Family: Teen had turned his life aroundBy MARK HAYWARD
New Hampshire Union Leader
March 20. 2012 9:07PM
Accomplishment. Celebration. Anticipation, all wrapped up in a single image.
But every picture tells a story, and for Tyler Walsh, it was one of determination. He had dropped out of Bedford High School as a junior, only to enroll later in the school's adult education program, friends said.
Walsh graduated alongside his younger brother in 2011, with a diploma in hand and a renewed focus on life.
'He turned his life around,' said Kyle Norton, who went through the adult education program with Walsh at Bedford High School. 'He was on the right path completely. He loved his work; he figured he wanted to be an EMT.'
The 19-year-old's life ended abruptly on Monday, when a metal staging bracket fell from a house he was working to build in Manchester. A piece of the bracket embedded in his skull, and he was pronounced dead at Elliot Hospital a couple of hours later.
The federal Occupational Safety and Health Administration is investigating the fatality, which took place about 11 a.m. Monday.
Norton was among the friends and relatives who stopped by the Walsh home, located on Elm Street in Goffstown on the shore of Glen Lake. Patricia Walsh and her two sons had moved there last summer, a few months after her sons graduated from Bedford High.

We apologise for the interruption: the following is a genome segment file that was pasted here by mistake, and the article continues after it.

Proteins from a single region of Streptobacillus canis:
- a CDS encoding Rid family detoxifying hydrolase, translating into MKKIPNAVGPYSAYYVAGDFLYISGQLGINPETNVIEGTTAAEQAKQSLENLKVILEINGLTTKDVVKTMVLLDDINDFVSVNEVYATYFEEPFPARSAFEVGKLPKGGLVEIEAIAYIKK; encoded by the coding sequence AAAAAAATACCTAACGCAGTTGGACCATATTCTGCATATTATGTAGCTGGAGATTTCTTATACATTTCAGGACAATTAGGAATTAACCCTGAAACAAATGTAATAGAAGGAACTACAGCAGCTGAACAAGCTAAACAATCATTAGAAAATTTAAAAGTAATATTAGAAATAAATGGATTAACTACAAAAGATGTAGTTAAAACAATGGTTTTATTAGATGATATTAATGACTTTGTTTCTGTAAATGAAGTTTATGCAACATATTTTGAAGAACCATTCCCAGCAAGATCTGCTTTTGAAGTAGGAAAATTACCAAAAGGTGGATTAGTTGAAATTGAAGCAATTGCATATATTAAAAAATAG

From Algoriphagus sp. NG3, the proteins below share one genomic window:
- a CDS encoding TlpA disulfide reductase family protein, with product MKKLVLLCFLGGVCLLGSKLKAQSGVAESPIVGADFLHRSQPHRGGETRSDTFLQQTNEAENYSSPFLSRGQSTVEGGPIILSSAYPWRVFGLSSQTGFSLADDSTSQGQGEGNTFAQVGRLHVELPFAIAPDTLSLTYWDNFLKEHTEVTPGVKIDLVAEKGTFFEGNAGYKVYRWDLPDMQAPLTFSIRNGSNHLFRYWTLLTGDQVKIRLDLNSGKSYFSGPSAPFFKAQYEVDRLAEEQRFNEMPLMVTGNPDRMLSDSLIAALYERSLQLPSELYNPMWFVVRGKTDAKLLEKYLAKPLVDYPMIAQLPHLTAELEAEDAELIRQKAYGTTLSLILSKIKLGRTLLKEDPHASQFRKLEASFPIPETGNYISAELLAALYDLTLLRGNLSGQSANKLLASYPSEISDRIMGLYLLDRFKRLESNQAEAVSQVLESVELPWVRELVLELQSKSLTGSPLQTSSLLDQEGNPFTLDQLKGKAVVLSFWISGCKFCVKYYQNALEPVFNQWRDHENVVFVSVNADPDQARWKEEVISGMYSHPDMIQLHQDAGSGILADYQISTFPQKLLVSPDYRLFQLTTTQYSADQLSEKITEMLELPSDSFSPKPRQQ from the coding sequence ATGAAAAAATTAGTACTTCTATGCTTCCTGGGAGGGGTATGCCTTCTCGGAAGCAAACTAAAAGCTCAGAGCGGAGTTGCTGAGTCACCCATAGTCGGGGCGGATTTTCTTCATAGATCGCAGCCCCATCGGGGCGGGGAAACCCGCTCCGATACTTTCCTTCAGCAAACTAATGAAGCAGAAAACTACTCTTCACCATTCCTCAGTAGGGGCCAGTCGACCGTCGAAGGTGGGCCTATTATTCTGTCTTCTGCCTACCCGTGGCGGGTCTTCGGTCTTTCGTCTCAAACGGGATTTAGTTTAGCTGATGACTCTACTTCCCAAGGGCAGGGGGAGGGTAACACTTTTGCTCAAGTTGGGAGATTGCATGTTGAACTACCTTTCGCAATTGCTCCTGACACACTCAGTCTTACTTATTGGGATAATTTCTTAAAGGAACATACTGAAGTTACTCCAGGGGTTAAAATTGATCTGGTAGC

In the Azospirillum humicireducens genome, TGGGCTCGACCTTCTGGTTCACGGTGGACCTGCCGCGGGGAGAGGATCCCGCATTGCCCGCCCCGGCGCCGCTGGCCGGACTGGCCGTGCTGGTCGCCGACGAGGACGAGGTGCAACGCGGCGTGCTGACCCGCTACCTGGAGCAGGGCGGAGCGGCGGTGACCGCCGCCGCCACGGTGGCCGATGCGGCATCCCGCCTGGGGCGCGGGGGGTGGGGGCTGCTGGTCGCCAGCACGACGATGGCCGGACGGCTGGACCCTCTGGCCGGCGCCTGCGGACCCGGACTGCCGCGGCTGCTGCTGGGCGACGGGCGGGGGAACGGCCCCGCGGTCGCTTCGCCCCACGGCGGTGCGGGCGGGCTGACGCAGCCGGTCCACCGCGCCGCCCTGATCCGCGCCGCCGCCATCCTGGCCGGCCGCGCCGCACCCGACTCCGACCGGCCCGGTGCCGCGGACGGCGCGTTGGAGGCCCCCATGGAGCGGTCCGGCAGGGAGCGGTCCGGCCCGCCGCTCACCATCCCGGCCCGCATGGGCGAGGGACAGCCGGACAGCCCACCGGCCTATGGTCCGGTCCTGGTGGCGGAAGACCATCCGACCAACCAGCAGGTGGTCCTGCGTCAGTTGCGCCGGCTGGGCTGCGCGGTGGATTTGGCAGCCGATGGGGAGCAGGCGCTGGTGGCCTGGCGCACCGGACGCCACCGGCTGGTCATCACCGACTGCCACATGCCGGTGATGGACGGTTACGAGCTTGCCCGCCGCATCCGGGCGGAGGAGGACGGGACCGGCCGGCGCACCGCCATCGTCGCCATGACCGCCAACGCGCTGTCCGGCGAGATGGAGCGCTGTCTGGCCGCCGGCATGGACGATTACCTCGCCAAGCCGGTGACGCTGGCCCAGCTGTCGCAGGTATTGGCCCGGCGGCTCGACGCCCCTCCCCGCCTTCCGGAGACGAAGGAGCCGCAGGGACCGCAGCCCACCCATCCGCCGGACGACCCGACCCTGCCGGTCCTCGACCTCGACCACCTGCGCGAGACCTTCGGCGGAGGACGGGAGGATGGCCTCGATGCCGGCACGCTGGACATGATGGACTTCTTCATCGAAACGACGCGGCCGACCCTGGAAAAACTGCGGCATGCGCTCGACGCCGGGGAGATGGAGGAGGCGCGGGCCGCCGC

'He was always smiling and happy,' said his grandfather, Dave Givens. 'He gave his mom a few gray hairs; we all do that.'
He remembers a young man who got down on the floor with his younger cousins to goof around with them, as well as a youth who spent time with his great-grandmother.
'He cared about life. He cared about people. He warmed your heart,' said Givens, who traveled from Virginia to be with the family.
At Bedford High School Tuesday, a couple students spoke to counselors, who were put on notice of Walsh's death, said Bill Hagen, the school principal. Walsh's death was mentioned in small circles of students, mostly those who knew his younger brother, Justin Walsh, who graduated last year, Hagen said.
Tyler Walsh had his interests: he was a member of the Daily Driven Car Club and was saving up to buy a sporty Mazda. He took mixed martial arts at Murphy's Gym on Lake Avenue in Manchester for a couple of years, said his friend, Greg Beaulieu.
'He was a lot bigger than me,' Beaulieu said about his occasional sparring partner. Vicious in the ring? 'You could say that,' Beaulieu said. And he loved the outdoors, said his grandmother, Dottie Givens.
But in the last three months, he seemed more focused on work than anything else, Norton said.
'No matter who you were, he wanted what was best for you,' Norton said. 'He wanted to make you happy. He didn't like to see people upset.'